It’s impossible, if you’re a “Simpsons” fan, to visit the Aquarium of the Pacific’s Catch a Wave exhibit without thinking of Reiner Wolfcastle’s mock IMAX film about holes: “From ze widest gully to ze deepest trench ... Holes define who we are, and where we are going. Although Rover here may not know it, he is participating in a ritual as old as time itself: he is giving birth to a hole. Or, consider the dolphin, nature’s most filmed creature. Even they have holes – blow-holes!”

Maybe it’s because I’m not a surfer or almost drowned in the Pacific, but the hyperbole of “Catch a Wave at the Aquarium of the Pacific … and discover the power and beauty of waves” appears laughable.

Yet it seems I should have drowned in the irony, as the exhibit, like waves on a pebble, smoothed out my rough hostility towards moving water. Divided into various sections, Catch a Wave (a Beach Boys classic) commences with the Waves Gallery where an aquarium simulates how waves are formed.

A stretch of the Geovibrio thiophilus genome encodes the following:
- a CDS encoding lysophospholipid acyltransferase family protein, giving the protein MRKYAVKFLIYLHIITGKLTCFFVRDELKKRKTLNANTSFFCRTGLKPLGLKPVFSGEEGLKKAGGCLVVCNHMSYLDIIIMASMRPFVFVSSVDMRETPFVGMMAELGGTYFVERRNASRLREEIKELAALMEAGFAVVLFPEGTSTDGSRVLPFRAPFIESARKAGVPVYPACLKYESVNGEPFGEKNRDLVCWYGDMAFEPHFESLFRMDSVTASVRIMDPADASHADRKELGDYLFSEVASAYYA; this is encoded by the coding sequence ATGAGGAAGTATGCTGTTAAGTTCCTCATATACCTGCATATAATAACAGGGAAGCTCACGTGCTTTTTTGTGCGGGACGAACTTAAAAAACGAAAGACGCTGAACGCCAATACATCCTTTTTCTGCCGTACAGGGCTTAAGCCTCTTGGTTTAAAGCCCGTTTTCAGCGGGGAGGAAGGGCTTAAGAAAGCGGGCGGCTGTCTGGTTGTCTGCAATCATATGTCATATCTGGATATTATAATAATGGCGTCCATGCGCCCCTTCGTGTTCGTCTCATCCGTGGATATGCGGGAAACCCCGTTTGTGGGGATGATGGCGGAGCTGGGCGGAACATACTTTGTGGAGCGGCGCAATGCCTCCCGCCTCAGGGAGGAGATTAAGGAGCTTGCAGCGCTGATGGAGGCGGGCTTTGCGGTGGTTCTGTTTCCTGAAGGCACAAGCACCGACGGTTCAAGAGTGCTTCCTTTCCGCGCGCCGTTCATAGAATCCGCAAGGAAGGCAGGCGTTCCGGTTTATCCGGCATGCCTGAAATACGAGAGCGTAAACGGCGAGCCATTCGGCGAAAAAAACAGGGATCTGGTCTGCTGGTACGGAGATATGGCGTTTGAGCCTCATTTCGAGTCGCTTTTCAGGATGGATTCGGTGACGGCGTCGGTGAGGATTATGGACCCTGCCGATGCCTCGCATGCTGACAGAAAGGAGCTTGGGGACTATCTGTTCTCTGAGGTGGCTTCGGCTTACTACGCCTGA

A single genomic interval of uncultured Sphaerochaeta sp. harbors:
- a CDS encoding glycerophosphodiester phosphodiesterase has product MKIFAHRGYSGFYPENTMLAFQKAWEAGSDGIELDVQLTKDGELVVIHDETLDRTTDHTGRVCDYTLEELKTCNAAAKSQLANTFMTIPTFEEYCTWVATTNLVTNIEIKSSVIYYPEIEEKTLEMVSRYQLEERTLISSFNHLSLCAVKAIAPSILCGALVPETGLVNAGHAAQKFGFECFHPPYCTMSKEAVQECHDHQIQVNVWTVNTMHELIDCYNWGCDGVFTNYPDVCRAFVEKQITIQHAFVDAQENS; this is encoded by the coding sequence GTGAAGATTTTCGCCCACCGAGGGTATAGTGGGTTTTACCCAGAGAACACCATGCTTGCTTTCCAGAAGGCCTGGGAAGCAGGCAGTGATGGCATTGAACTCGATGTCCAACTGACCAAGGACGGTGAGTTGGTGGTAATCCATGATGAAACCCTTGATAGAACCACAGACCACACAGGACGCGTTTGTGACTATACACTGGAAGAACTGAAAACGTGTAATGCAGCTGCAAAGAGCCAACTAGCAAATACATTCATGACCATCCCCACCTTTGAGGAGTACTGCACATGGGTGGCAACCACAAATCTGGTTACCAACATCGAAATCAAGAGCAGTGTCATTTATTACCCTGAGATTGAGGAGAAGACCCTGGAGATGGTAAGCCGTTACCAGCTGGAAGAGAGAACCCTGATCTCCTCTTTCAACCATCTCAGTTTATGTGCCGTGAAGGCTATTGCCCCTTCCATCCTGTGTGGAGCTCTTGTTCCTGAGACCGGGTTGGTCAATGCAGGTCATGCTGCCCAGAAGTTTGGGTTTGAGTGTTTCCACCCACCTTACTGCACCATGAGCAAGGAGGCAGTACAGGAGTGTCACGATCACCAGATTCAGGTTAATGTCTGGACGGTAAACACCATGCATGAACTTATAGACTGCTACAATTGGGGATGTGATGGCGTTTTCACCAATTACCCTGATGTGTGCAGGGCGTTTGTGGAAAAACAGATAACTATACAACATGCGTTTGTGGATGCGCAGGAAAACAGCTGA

Faces of a Tsunami has personal accounts of the deadly 1960s Valdivia tsunami in Chile following the most powerful earthquake ever recorded (9.5) and explores the causes of these super-sized waves.

Additional exhibits scan the history of surfing from the birth of wave riding to the animals that have adapted to living amongst crashing waves.

I admit I wanted to go Free Willy on the creatures subjected to the manmade waves they’re forced to weather for the aquarium-goer’s pleasure.

If they’ve adapted to crashing water, they could adapt to Morton Salt and my bathtub. Free the anemones!

The Aquarium of the Pacific is located at 100 Aquarium Way in Long Beach. For more information, call (562) 590-3100 or visit